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A/V HDTV too good to be true

Discussion in 'Hardware' started by EK-MDi, 14 Apr 2006.

  1. EK-MDi

    EK-MDi What's a Dremel?

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    Here is a HDTV that I'm looking to buy - Toshiba 42WLT66.
    What I don't understand is, is that if it has a 42" size screen, then how come it has a resolution of 1080. I thought that it's only worth having the 1080 resolution over 720, when the screen is bigger than 50 inches. However, this screen is 42 inches...:thumb:
    And to make things even more hard to believe, this roughly £1800 TV, is able to output progressive scans. I thought you have to pay at least a few thousand quid to have a TV that can output 1080p resolutions... :jawdrop:
    It seems this is just to good to be true! I'm ordering this first thing tomorrow morning, before all the shops are out of stock!:baby::clap:
     
    Last edited: 17 Apr 2006
  2. Guest-16

    Guest-16 Guest

    It doesnt expressly say, 1080p, so it's more likely 720p or 1080i.
     
  3. Mister_Tad

    Mister_Tad Will work for nuts Super Moderator

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    If it says 1920x1080, it should be 1920x1080
    There are a few smaller LCDs around these days (seen 1920x1080 on 37" ones as well) that are 1080p

    not a bad deal for a screen like that :thumb:
     
  4. Kaze22

    Kaze22 What's a Dremel?

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    Looks like the real deal, Toshiba perfect for watching BluRays on LOL.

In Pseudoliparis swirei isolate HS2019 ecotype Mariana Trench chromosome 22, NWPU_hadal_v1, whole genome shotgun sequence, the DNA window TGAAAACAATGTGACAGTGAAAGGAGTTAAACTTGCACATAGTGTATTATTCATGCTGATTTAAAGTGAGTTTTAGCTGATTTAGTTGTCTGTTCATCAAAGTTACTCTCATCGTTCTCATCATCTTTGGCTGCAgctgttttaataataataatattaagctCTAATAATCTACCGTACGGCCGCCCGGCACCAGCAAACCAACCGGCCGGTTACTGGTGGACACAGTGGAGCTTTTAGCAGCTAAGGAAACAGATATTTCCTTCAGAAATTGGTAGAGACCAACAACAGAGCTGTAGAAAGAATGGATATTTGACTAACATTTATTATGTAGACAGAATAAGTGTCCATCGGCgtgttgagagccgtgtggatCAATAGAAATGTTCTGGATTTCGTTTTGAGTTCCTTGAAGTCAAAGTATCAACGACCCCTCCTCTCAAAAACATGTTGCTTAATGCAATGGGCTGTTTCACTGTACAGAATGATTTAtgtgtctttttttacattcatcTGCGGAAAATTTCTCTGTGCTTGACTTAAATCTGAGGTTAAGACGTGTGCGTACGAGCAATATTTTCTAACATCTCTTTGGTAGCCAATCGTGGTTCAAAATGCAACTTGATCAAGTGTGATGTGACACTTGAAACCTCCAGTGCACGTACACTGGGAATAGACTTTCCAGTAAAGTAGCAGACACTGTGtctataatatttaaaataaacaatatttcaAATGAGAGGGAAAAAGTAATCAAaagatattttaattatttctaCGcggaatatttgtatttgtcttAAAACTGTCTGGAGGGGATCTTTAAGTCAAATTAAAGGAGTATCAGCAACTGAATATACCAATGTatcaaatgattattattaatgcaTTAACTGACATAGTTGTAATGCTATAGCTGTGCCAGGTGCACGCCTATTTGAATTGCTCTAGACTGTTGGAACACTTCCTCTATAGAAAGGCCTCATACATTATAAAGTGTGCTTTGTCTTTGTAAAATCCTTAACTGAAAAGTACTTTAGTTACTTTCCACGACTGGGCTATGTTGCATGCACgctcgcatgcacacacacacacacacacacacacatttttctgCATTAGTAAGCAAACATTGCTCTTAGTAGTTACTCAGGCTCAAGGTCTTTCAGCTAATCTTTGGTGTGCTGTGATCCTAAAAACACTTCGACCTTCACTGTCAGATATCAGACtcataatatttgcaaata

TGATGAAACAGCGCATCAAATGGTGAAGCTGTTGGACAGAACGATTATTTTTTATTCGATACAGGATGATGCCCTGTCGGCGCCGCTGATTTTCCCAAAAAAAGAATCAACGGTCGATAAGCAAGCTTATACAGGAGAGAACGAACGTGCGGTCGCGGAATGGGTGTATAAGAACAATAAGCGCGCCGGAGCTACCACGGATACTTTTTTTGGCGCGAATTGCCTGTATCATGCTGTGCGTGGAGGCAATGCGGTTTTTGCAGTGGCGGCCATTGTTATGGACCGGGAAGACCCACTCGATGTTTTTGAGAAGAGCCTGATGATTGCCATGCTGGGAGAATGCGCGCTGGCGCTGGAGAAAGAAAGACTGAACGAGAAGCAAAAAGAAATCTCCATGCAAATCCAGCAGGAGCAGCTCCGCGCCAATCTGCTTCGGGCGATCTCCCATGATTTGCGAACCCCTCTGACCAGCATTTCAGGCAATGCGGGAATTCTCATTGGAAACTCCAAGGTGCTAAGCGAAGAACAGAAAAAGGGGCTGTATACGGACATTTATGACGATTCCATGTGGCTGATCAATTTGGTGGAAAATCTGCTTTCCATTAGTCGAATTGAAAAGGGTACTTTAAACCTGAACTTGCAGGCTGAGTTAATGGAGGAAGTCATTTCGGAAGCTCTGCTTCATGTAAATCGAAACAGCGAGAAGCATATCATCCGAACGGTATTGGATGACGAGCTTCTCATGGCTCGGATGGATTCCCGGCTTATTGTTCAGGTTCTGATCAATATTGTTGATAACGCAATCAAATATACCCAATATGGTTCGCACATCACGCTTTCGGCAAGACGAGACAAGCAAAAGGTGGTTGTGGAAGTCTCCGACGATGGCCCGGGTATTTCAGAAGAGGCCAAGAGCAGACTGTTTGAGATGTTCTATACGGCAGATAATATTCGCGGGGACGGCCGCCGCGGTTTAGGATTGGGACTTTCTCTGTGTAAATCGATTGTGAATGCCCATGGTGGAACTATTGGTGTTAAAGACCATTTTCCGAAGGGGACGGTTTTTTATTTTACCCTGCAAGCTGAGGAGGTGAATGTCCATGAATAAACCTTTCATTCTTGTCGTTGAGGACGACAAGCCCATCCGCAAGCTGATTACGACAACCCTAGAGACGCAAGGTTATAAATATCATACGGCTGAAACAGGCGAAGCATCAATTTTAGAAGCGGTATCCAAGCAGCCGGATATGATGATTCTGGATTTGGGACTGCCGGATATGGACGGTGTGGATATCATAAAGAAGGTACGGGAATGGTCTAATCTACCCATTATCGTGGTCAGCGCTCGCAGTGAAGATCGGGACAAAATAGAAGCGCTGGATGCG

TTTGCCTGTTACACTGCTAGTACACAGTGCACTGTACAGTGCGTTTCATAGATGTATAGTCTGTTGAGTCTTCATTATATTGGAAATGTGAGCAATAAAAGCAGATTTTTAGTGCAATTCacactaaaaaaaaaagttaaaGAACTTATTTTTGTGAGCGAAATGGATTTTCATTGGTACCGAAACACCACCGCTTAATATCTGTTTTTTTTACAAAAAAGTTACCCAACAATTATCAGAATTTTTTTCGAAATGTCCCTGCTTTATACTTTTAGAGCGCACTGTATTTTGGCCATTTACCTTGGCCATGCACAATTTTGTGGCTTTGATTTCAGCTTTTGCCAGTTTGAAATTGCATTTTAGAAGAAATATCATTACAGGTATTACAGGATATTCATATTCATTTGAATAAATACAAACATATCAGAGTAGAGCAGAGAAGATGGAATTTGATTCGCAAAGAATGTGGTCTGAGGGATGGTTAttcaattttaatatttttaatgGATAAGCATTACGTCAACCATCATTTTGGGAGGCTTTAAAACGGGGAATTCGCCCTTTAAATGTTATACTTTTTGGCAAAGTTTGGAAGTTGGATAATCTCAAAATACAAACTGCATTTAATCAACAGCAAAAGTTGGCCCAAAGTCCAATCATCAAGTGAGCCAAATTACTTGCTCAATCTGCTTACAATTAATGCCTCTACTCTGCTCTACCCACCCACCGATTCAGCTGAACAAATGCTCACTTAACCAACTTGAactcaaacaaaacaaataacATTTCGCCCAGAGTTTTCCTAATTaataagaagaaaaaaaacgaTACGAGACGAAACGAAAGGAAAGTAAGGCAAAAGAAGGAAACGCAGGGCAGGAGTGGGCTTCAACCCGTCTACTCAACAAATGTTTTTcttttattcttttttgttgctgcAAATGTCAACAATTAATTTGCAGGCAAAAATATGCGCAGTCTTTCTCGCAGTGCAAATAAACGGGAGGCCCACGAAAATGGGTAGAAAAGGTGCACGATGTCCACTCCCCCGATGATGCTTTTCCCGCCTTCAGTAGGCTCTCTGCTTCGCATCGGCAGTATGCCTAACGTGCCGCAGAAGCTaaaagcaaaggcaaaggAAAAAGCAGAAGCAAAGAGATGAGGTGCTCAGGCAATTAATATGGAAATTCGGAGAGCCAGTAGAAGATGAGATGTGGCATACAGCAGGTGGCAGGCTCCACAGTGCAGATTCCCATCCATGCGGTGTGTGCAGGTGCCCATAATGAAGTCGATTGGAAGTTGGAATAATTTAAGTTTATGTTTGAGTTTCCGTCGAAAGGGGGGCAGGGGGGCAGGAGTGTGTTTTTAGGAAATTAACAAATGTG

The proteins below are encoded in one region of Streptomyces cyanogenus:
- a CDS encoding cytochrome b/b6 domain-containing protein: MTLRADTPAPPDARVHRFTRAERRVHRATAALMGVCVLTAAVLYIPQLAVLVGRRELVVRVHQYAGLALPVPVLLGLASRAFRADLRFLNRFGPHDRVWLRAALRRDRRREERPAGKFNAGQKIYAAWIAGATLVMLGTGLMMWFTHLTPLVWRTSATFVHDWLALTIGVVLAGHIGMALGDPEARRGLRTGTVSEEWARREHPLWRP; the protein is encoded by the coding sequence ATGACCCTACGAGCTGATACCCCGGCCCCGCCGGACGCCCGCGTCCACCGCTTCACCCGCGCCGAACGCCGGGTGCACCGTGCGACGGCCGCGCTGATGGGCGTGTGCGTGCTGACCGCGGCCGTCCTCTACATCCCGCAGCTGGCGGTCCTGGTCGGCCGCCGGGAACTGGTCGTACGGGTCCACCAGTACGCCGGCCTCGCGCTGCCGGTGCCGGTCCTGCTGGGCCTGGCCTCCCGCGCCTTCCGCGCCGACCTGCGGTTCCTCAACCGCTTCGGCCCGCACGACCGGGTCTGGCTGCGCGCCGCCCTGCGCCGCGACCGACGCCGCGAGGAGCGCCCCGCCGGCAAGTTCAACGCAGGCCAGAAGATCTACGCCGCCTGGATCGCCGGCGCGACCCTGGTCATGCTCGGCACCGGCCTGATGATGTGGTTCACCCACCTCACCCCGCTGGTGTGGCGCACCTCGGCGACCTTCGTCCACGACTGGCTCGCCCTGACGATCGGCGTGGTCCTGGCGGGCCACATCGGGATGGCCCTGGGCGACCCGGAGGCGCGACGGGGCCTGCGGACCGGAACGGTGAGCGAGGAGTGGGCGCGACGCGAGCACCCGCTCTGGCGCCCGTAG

From the spec it looks like it will do 1080p, mostly only 1366 x 768 HDTVs do 1080i.
    But one problem, it's only got a 800:1 contrast ratio, thats really pathetic for a HDTV, from personal experience a 800:1 contrast LCD TV looks more like a large over priced computer display than an actual TV.
    In the world of LCDs contrast ratio is key, I would say it's even more important than resolution. Most high end LCD TV have a minimum of 2000:1 contrast while some even have 5000:1. Trust me it makes a world of difference whats the point in having high res images when they are washed out and greyish looking.
    So far the Samsung LN-S4092D has the best most vibrant image of all the HDTVs that I've seen. It has 5000:1 contrast.
    If I were you I'd still shop around untill I find one with a better contrast ratio at 2000:1 a least. Other wise it's just nothing more than a really big computer display.
     
  5. cysus

    cysus What's a Dremel?

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    Don't buy it.
    ...it doesn't have HDCP

    There is little point to being 1080p without HDCP. You will not be able to run HD-DVD or Blu-Ray Videos at 1080p without it. Unless you're hooking it upto a PC you won't find anything to play on it at 1080p.
     
  6. cpemma

    cpemma Ecky thump

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    :search:
     
  7. genesisofthesith

    genesisofthesith complete spanner

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    don't all hdmi sockets have to implement hdcp?
     
  8. whisperwolf

    whisperwolf What's a Dremel?

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    yup. would only need to list HDCP compliance if it only had a DVI port on the back. The toshiba link also show the HD ready logo, so it will should HDCP.
     
  9. EK-MDi

    EK-MDi What's a Dremel?

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    OK thanks for your advice guys; I appreciate it. However, about the low "800:1 contrast ratio". Some gadget review sites like CNET said the picture quality is really quite good, but I may need another read-through of that.